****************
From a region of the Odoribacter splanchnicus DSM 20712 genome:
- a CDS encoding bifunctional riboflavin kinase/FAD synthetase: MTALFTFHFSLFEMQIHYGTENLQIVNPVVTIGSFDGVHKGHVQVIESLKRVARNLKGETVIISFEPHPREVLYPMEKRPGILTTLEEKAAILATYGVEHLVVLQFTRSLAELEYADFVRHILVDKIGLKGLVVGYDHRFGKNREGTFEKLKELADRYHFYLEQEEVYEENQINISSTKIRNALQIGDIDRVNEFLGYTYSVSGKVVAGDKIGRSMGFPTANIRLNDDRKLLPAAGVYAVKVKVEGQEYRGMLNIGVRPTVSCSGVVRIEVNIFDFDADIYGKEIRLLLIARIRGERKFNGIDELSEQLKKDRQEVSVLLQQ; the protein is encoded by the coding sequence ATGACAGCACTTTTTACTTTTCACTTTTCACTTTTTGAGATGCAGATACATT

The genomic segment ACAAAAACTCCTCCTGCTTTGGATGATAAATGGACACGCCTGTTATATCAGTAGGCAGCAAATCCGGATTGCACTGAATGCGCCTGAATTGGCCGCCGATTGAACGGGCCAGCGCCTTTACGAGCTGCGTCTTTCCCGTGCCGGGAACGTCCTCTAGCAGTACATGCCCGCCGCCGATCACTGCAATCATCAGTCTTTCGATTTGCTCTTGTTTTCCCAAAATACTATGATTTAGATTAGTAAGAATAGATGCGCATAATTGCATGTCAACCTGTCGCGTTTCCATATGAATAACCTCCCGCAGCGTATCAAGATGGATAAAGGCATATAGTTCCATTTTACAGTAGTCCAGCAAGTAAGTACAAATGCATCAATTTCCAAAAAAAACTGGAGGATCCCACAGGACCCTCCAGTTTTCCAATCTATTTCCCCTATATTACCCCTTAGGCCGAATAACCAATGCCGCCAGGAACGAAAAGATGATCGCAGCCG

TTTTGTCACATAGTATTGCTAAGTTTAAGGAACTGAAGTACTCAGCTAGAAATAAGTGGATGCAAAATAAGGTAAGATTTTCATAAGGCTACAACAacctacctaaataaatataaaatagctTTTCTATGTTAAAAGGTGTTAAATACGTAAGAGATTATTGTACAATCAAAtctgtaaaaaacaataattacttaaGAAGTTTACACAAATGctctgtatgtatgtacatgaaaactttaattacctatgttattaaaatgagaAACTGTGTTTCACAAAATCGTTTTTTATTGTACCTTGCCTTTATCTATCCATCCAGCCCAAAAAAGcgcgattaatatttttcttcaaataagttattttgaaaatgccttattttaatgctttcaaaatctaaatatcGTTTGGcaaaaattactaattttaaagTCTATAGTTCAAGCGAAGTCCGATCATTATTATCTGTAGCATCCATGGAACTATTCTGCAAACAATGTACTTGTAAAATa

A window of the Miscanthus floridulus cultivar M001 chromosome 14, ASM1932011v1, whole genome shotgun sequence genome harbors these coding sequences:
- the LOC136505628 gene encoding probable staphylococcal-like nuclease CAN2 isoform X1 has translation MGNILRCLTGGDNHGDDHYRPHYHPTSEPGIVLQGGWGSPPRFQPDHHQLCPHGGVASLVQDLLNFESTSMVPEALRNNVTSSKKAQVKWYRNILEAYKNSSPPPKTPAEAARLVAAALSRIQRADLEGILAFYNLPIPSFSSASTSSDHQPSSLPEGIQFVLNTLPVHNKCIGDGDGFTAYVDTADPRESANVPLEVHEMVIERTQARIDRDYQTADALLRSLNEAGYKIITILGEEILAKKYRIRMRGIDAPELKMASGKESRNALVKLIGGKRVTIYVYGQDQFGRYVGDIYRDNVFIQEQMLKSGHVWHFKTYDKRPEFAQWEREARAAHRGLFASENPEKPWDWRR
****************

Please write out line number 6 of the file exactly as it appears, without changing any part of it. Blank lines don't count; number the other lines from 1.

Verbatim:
- the LOC136505628 gene encoding probable staphylococcal-like nuclease CAN2 isoform X1 has translation MGNILRCLTGGDNHGDDHYRPHYHPTSEPGIVLQGGWGSPPRFQPDHHQLCPHGGVASLVQDLLNFESTSMVPEALRNNVTSSKKAQVKWYRNILEAYKNSSPPPKTPAEAARLVAAALSRIQRADLEGILAFYNLPIPSFSSASTSSDHQPSSLPEGIQFVLNTLPVHNKCIGDGDGFTAYVDTADPRESANVPLEVHEMVIERTQARIDRDYQTADALLRSLNEAGYKIITILGEEILAKKYRIRMRGIDAPELKMASGKESRNALVKLIGGKRVTIYVYGQDQFGRYVGDIYRDNVFIQEQMLKSGHVWHFKTYDKRPEFAQWEREARAAHRGLFASENPEKPWDWRR